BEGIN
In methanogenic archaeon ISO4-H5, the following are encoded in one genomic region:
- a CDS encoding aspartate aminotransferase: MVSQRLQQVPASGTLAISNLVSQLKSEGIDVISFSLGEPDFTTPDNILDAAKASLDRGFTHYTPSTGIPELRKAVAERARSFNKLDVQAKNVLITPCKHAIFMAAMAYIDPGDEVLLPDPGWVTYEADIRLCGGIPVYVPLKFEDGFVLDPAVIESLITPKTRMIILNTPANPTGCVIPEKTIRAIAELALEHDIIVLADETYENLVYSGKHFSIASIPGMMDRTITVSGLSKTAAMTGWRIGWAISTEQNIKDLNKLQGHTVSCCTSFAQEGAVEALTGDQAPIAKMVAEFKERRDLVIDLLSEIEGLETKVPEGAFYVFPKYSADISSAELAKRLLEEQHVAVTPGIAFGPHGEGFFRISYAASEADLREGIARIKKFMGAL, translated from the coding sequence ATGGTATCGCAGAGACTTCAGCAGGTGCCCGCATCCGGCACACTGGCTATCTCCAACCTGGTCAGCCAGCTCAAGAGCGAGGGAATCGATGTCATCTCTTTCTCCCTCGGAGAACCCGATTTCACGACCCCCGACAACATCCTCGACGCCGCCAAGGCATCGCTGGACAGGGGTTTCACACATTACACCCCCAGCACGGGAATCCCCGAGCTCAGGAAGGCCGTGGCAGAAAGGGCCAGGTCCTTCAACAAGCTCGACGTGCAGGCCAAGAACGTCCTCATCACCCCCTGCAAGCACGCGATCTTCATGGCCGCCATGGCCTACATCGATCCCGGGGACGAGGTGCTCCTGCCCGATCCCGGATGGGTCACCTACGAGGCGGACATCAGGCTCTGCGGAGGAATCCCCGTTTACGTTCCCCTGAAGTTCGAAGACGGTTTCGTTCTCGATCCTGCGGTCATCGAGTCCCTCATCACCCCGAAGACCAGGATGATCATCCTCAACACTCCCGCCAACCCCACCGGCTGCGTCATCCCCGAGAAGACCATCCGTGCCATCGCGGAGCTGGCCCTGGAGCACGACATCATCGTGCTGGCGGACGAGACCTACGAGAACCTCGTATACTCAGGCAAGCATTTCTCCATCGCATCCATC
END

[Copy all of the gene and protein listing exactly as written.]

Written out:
In methanogenic archaeon ISO4-H5, the following are encoded in one genomic region:
- a CDS encoding aspartate aminotransferase: MVSQRLQQVPASGTLAISNLVSQLKSEGIDVISFSLGEPDFTTPDNILDAAKASLDRGFTHYTPSTGIPELRKAVAERARSFNKLDVQAKNVLITPCKHAIFMAAMAYIDPGDEVLLPDPGWVTYEADIRLCGGIPVYVPLKFEDGFVLDPAVIESLITPKTRMIILNTPANPTGCVIPEKTIRAIAELALEHDIIVLADETYENLVYSGKHFSIASIPGMMDRTITVSGLSKTAAMTGWRIGWAISTEQNIKDLNKLQGHTVSCCTSFAQEGAVEALTGDQAPIAKMVAEFKERRDLVIDLLSEIEGLETKVPEGAFYVFPKYSADISSAELAKRLLEEQHVAVTPGIAFGPHGEGFFRISYAASEADLREGIARIKKFMGAL, translated from the coding sequence ATGGTATCGCAGAGACTTCAGCAGGTGCCCGCATCCGGCACACTGGCTATCTCCAACCTGGTCAGCCAGCTCAAGAGCGAGGGAATCGATGTCATCTCTTTCTCCCTCGGAGAACCCGATTTCACGACCCCCGACAACATCCTCGACGCCGCCAAGGCATCGCTGGACAGGGGTTTCACACATTACACCCCCAGCACGGGAATCCCCGAGCTCAGGAAGGCCGTGGCAGAAAGGGCCAGGTCCTTCAACAAGCTCGACGTGCAGGCCAAGAACGTCCTCATCACCCCCTGCAAGCACGCGATCTTCATGGCCGCCATGGCCTACATCGATCCCGGGGACGAGGTGCTCCTGCCCGATCCCGGATGGGTCACCTACGAGGCGGACATCAGGCTCTGCGGAGGAATCCCCGTTTACGTTCCCCTGAAGTTCGAAGACGGTTTCGTTCTCGATCCTGCGGTCATCGAGTCCCTCATCACCCCGAAGACCAGGATGATCATCCTCAACACTCCCGCCAACCCCACCGGCTGCGTCATCCCCGAGAAGACCATCCGTGCCATCGCGGAGCTGGCCCTGGAGCACGACATCATCGTGCTGGCGGACGAGACCTACGAGAACCTCGTATACTCAGGCAAGCATTTCTCCATCGCATCCATC